Wall Street’s top regulator on Thursday all but shut the door to approving exchange-traded funds that hold bitcoin and other cryptocurrencies, questioning whether the products could comply with rules meant to protect mom-and-pop investors.
The Securities and Exchange Commission outlined its views in a letter to two Wall Street trade groups whose members envision the profits that could flow from selling exposure to bitcoin through popular investment vehicles such as ETFs and mutual funds. The SEC questioned how bitcoin’s volatility and potential illiquidity would fit with funds that must calculate a fair market price for their portfolio at the end of every trading day and allow investors to easily cash out their shares.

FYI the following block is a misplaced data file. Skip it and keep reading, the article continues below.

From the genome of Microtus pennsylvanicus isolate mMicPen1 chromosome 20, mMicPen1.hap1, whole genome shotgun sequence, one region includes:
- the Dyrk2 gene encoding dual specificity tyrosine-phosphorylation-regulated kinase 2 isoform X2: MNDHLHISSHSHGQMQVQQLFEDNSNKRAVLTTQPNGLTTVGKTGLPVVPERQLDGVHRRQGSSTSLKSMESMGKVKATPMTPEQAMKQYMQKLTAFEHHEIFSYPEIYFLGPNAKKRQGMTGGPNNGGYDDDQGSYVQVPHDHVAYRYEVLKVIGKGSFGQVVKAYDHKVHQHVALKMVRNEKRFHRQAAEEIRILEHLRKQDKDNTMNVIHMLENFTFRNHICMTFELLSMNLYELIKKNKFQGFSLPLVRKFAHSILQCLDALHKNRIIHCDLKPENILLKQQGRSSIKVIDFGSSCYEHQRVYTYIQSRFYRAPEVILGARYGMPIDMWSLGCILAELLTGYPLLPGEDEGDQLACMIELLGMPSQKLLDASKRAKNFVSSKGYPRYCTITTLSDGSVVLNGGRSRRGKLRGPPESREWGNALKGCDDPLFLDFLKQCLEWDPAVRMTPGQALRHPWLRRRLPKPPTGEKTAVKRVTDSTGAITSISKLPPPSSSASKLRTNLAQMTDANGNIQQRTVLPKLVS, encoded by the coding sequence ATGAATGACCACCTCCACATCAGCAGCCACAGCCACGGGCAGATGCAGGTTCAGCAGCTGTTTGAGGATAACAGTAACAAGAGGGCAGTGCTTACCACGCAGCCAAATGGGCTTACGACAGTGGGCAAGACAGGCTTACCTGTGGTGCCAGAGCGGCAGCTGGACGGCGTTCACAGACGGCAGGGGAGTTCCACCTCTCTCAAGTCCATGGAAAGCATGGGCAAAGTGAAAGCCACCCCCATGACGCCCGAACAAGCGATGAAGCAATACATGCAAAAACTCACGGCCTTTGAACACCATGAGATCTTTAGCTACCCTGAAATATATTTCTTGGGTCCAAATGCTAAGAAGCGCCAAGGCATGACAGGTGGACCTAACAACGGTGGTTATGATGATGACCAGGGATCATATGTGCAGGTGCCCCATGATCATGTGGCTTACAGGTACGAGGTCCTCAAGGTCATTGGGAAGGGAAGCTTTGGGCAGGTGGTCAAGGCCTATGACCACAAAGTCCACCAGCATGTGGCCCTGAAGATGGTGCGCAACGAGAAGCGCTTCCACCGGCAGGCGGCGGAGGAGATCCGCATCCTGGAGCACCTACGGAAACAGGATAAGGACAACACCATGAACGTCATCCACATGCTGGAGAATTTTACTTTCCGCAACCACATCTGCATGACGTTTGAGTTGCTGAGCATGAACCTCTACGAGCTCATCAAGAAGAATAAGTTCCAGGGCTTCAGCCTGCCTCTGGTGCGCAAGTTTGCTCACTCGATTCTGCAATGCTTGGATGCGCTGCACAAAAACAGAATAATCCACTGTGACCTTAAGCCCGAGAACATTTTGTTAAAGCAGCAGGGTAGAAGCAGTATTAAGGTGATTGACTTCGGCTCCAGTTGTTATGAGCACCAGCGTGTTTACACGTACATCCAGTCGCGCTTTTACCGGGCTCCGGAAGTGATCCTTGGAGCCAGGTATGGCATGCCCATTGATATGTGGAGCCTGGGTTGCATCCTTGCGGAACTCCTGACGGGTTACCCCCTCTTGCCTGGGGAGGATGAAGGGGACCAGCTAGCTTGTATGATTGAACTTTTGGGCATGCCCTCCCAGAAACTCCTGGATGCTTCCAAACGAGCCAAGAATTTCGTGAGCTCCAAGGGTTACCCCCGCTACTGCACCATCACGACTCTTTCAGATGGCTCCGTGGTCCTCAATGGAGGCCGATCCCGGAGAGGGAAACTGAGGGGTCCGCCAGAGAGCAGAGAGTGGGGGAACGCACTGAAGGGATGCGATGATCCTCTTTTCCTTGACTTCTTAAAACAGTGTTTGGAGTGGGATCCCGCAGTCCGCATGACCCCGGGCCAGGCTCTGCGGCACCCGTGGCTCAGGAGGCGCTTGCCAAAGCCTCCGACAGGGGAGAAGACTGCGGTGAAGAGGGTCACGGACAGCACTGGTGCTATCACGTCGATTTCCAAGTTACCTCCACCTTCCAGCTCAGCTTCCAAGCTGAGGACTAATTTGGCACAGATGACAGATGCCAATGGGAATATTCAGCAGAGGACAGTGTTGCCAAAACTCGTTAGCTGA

“Until the questions identified above can be addressed satisfactorily, we do not believe that it is appropriate for fund sponsors to initiate registration of funds that intend to invest substantially in cryptocurrency and related products,” the SEC’s director of investment management, Dalia Blass, wrote in the letter made public Thursday.
Several ETF issuers have been racing to launch the first bitcoin fund amid a speculative frenzy for digital currencies, but the SEC has so far been skeptical. The agency has also expressed reservations about initial coin offerings, saying that many ICOs, in which a firm raises money from investors in exchange for a new coin, are securities sales that should comply with its investor protection rules.
An expanded version of this report appears on WSJ.com.
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